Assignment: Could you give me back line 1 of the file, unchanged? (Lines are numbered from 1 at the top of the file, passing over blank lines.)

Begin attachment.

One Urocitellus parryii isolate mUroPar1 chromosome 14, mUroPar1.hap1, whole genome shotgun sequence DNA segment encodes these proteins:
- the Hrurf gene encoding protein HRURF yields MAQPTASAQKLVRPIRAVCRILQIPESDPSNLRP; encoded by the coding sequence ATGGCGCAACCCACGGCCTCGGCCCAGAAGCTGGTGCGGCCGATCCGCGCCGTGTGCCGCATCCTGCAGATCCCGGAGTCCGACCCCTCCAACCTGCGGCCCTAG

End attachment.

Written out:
One Urocitellus parryii isolate mUroPar1 chromosome 14, mUroPar1.hap1, whole genome shotgun sequence DNA segment encodes these proteins: